There’s been a lot of talk over the past year about what should be done with the Harmon and Fontainebleau. The former, the subject of litigation, has been decried as a public-safety hazard that should be demolished. The latter, since its purchase by Carl Ichan in February 2010, has been rumored to be slated for disassembly and implosion.
That might seem an ignominious end to two of the most hyped remnants of an era chock full of hype, but most agree that it would be for the best. After all, Las Vegas isn’t a city that likes reminders even of its triumphs cluttering the landscape. Why should it tolerate monuments to failure darkening the skyline?
But maybe it should. Because if there’s one thing that can save Las Vegas, it’s a reality check.
Bear with me. The Great Recession was—and remains—a dark time for Las Vegas. Tens of thousands of jobs were lost; lives were permanently altered. But in the long run, it might have been the only thing that could spike a destructive boomtown mentality. Before the recession, there really was no brake on the city’s irrational exuberance, at least within the resort corridor. One condo-hotel project, Signature at MGM Grand, was seeing good returns in its first phase, so before the third building was even completed, plans for condo-hotel components all down the Strip were being rushed through. If things had broken differently, you’d be able to buy units at the Venetian, Mandalay Bay, Plaza Las Vegas (on the former Frontier site) and take your pick from four residential projects at CityCenter. And before the ink was dry on those closing papers, a dozen other projects would have gotten the green light.
But, thanks to the recession, that’s not what happened. The Strip learned that it has limits, and the past five years have seen various explorations of what it means to live within boundaries. It’s the same process that Downtown casinos went through in the early 1990s, culminating in the Fremont Street Experience. Back then, it was the success of The Mirage and the subsequent wave of Strip development that sparked the crisis.
Strip casinos are good at masking their failures (and even successes that have outstayed their welcome). Of course, there are the high-profile implosions, but there are smaller changes that are nonetheless significant. Restaurant concepts that fizzle and shows that bomb disappear as if beneath the waves, never to be seen again. Even casino identities can be swapped out: San Remo/Hooters, Aladdin/Planet Hollywood, Fitzgeralds/The D and Imperial Palace/The Quad are a few recent examples.
The truly successful places are always evolving; after all, they want to stay on top of the game. And those with potential upside will always find owners willing to invest new money to rebuild. In Las Vegas, only the most abject failures will be left alone.
So why not think of these two megaliths as permanent civic monuments?
The Harmon could serve daily notice that the big picture is meaningless if the details are neglected. This was a project that should have been a guaranteed win: one of the world’s biggest hospitality/gaming companies partnering with a prominent nightlife operator (the Light Group); a design by a world-renowned architect (Sir Norman Foster); and one of the largest contractors in the nation (Tutor Perini), with a score of well-built resorts to its credit.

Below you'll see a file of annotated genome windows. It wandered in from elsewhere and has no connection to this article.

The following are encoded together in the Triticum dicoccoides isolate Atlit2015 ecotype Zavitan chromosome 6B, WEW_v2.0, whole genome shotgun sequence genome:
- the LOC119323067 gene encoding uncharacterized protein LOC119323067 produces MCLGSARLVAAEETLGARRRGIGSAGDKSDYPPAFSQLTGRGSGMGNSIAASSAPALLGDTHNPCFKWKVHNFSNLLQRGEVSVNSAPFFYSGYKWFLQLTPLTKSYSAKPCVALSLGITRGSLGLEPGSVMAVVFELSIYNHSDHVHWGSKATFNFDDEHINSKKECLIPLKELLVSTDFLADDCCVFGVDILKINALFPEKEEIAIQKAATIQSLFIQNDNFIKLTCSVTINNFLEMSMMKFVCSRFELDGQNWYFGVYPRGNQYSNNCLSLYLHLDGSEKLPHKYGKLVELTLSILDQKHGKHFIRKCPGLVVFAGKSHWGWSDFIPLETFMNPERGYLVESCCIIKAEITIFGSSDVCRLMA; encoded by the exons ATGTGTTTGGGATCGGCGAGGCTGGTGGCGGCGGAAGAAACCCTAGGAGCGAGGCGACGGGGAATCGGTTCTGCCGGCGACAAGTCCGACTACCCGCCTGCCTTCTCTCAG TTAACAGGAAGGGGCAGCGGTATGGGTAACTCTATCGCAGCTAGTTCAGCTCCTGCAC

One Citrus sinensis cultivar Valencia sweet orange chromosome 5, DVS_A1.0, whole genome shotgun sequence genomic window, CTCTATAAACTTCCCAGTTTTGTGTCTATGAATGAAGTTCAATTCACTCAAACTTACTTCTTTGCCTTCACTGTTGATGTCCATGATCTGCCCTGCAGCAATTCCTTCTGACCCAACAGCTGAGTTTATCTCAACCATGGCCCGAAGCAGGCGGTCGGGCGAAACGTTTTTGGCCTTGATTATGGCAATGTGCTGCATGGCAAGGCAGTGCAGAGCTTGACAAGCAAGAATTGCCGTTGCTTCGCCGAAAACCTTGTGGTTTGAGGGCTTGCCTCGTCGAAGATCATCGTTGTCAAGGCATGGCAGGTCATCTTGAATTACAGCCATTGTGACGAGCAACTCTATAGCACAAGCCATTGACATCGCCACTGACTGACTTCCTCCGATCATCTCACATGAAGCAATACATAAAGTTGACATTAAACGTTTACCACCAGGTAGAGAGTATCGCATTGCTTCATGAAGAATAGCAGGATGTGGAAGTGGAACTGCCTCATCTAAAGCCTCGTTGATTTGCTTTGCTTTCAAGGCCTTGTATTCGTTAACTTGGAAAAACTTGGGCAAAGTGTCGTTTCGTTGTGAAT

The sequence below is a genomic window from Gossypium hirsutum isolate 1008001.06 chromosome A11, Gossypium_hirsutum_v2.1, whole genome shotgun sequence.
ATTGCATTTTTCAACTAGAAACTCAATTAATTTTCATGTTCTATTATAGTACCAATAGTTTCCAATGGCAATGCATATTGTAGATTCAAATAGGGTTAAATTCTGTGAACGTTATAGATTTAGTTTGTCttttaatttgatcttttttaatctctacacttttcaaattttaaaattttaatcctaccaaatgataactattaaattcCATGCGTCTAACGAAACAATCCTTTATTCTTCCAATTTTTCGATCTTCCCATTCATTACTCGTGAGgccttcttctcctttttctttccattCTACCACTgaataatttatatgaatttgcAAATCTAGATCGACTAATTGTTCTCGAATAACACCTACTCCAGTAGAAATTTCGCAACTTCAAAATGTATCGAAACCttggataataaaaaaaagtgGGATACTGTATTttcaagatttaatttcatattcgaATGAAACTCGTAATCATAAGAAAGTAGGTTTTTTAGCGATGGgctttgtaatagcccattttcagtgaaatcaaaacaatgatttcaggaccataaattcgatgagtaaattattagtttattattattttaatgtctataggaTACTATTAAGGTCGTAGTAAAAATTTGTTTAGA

Yet that’s not what happened. Whoever was at fault for the building’s structural defects, it’s a case study of what happens when people don’t sweat the small stuff. A few inches of rebar might seem insignificant in a $9 billion project, but they are far more important to the stability of the actual structure than all of the PR superlatives in the world.
The Fontainebleau is a different kind of reminder. It’s a victim not of inattention to detail but of bad timing. On paper, this was the perfect addition to the Strip: the return of former Mandalay Resort Group chief Glenn Schaeffer, combined with one of Miami Beach’s iconic names, seemed to be the perfect fusion of insider know-how and outside inspiration. Combining condos, convention space, retail and the traditional casino resort, the Fontainebleau would have been the next logical step for the Strip.
Here, too, however, a sure thing misfired. This time, it’s because of bigger changes that altered the national economic landscape. The lender was no longer convinced that the Fontainebleau would earn back its investment and pulled the plug, leading the way to bankruptcy court and Icahn’s purchase. (The owners of Downtown’s Plaza bought the property’s room furnishings for pennies on the dollar, and Plaza guests can now get a sense of what it would have been like to stay at a Strip hotel that was never finished.)
Dominating the north Strip and visibly decaying, the Fontainebleau has become the proverbial sore spot we can’t help but poke. And we should poke, because even though the message the Fontainebleau sends isn’t pretty, it’s one we need to hear: Las Vegas isn’t bulletproof, and it’s not the center of the world. When the rest of the world shifts, you’d better be able to adjust, or you’ll end up stranded when the tide goes back out.
If seeing these two monuments every day doesn’t inoculate us against the hubris that will inevitably follow a few good quarters, nothing will. So even if both buildings are one day imploded, they should never really leave our hearts and minds. The headquarters of each major Strip operator should replace their bland corporate art with twisted pieces of their wreckage. It wouldn’t be worse than any of the faux abstractions that often pass for sculpture, and it would send the message that we sometimes place the wrong bets at the wrong time—and we have to live with their consequences.